In 1931, Chrysler’s Imperial name graduated from a high-end trim package to an all-new motorcar, entirely separate from the rest of the line. The flagship CG Imperial featured Chrysler’s first eight-cylinder engine, fitted to a massive 145-inch wheelbase chassis, with advanced features like a four-speed gearbox and hydraulic dampers. To clothe the impressive chassis, Walter P. Chrysler and vice president K.T. Keller used the radical Cord L-29 as a benchmark for style, going so far as to hire that car’s designer, Alan Leamy, away from Cord to tweak the Imperial’s styling. The L-29’s “lowness” was so critical to Mr. Chrysler that engineers went so far as to suggest using a front-drive or even a rear-engine design! While these suggestions never left the sketch pad, such ideating pointed to the engineers’ dedication to the design brief.
When the CG emerged, it did so in spectacular fashion - with gracefully swept fenders, a low-mounted, deep V radiator grille, and raked windscreen, giving the impression of effortless speed even when parked. Ensuring the CG’s performance lived up to its looks, the L-head straight-eight developed 135 horsepower from 384.8 cubic inches. The chassis featured advanced suspension geometry, hydraulic dampers, and four-wheel hydraulic brakes to match the car’s 100 mph capability. Production totaled 3,228 cars, including 99 bare chassis shipped to outside coachbuilders or for export. Today’s collectors view the CG Imperial as one of the most beautiful Classic Era cars and certainly one of the prettiest Chryslers ever produced. Favored by enthusiasts who prefer to drive their vehicles as intended, the CG Imperial rewards drivers with superlative performance and impressive road manners.
Chrysler outsourced production of the standard Imperial bodies to Briggs, though buyers seeking something more exclusive could select one of four semi-custom designs created under the LeBaron banner. Of the multitude of body styles available on the CG chassis, few match the beauty and drama of the LeBaron Roadster. Their interpretation of the 2/4-passenger rumble-seat roadster is among the finest expressions of this sporting Classic Era body style. Paired with the CG’s gorgeous front-end styling, the LeBaron Roadster has stunningly elegant lines with minimal adornment to spoil its graceful profile. Experts suggest that about a dozen CG Roadsters survive, and this stunning example has been the pride of the Kleptz collection since the 1970s, with a superb restoration that has withstood the test of time.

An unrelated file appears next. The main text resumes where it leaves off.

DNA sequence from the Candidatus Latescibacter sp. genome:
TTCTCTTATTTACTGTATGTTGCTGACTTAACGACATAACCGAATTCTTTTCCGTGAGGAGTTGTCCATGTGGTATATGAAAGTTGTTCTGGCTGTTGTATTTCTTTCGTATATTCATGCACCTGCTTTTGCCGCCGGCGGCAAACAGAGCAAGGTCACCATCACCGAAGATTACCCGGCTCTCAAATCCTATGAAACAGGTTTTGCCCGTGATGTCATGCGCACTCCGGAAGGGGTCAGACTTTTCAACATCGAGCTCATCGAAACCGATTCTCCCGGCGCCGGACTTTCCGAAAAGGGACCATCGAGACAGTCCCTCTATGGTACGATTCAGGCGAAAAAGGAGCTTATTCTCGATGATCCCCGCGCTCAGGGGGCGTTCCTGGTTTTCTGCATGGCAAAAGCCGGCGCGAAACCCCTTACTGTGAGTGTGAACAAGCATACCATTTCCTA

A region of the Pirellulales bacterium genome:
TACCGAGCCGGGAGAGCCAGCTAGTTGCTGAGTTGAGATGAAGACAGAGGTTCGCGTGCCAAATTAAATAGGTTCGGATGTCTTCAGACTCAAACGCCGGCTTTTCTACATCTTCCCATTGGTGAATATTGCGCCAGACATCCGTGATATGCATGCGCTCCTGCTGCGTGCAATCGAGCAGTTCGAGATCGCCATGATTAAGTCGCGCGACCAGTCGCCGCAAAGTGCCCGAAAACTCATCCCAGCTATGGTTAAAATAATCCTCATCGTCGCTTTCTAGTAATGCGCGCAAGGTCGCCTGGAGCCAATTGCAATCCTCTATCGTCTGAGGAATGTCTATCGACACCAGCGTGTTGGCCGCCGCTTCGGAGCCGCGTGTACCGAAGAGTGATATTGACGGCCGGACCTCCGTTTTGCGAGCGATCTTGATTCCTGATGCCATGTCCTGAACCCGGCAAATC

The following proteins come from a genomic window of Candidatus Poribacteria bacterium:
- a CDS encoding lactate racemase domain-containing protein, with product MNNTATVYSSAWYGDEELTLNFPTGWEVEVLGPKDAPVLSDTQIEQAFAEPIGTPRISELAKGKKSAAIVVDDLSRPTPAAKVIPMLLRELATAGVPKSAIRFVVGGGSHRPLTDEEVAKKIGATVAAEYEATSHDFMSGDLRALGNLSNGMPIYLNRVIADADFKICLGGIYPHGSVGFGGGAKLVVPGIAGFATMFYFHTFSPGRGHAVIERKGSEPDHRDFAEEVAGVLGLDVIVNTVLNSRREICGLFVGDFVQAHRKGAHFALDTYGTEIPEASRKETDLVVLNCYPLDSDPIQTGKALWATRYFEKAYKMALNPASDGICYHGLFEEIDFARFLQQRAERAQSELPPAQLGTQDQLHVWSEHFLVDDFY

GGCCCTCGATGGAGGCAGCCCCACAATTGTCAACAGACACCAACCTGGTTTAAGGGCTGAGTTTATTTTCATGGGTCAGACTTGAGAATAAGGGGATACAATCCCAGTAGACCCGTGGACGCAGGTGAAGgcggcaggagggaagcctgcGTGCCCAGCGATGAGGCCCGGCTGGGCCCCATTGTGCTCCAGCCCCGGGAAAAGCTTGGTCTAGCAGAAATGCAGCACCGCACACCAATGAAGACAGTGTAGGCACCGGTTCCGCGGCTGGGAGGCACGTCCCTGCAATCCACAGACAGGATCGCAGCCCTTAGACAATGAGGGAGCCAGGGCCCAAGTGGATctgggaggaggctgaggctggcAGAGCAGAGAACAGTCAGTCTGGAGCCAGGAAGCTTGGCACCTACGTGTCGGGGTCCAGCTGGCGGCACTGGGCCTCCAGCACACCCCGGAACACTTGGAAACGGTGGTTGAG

According to widely-respected Imperial historian and expert, this car wears LeBaron roadster body number 98, mated to a correct specification CG chassis and engine from a sedan. The history file contains an intriguing letter written by William S. Castle of Speedway, Indiana, who outlines the car’s possible history from the 1940s when it was owned by a GM employee named Ed Berlin. Ed was based in the Cleveland area and used the Imperial as a daily driver, as there was a shortage of GM cars available after the war. An enclosed photo dated 1949 shows the car in its proper spec, complete with a few bumps and scars from the rigors of daily use.
When Frank acquired the CG Roadster in the 1970s, it was a sound, complete car due for a much-deserved restoration. Accompanying photos show it was stripped down to a bare chassis and painstakingly restored by Frank, to his usual high standard. He selected a striking and timeless light gray livery over an oxblood red chassis, accented by red coach lines and red upholstery playing beautifully against the body color. Period accessories include dual side-mount spares, chrome wire wheels with black wall tires, Gazelle mascot, stone guard, cowl lamps, and more. The restoration’s quality is reflected in a coveted CCCA Senior Premier Award, proudly affixed to the cowl.
Following a period of storage, the CG remains in remarkably well-preserved condition. Close inspection reveals only a few very minor blemishes that do little to detract from the otherwise excellent presentation. The mottled oxblood leather remains supple in both the driver’s compartment and rumble seat, and a full set of side curtains supplements the black canvas top. Chrysler’s big 135-horsepower L-head eight is authentically detailed with proper paint finishes and hardware and shows a light patina from occasional use and storage. The stout L-head engine has been carefully reawakened and now runs well, with excellent oil pressure. The four-speed gearbox shifts well, and the car feels snappy and refined on the road, just as a CG Imperial should. With minimal preparation, this gorgeous and highly desirable CG should prove to be a most entertaining and exciting entry for CCCA CARavan tours or other events and will undoubtedly bring its next caretaker much joy, just as it has in its nearly five decades with Frank Kleptz.
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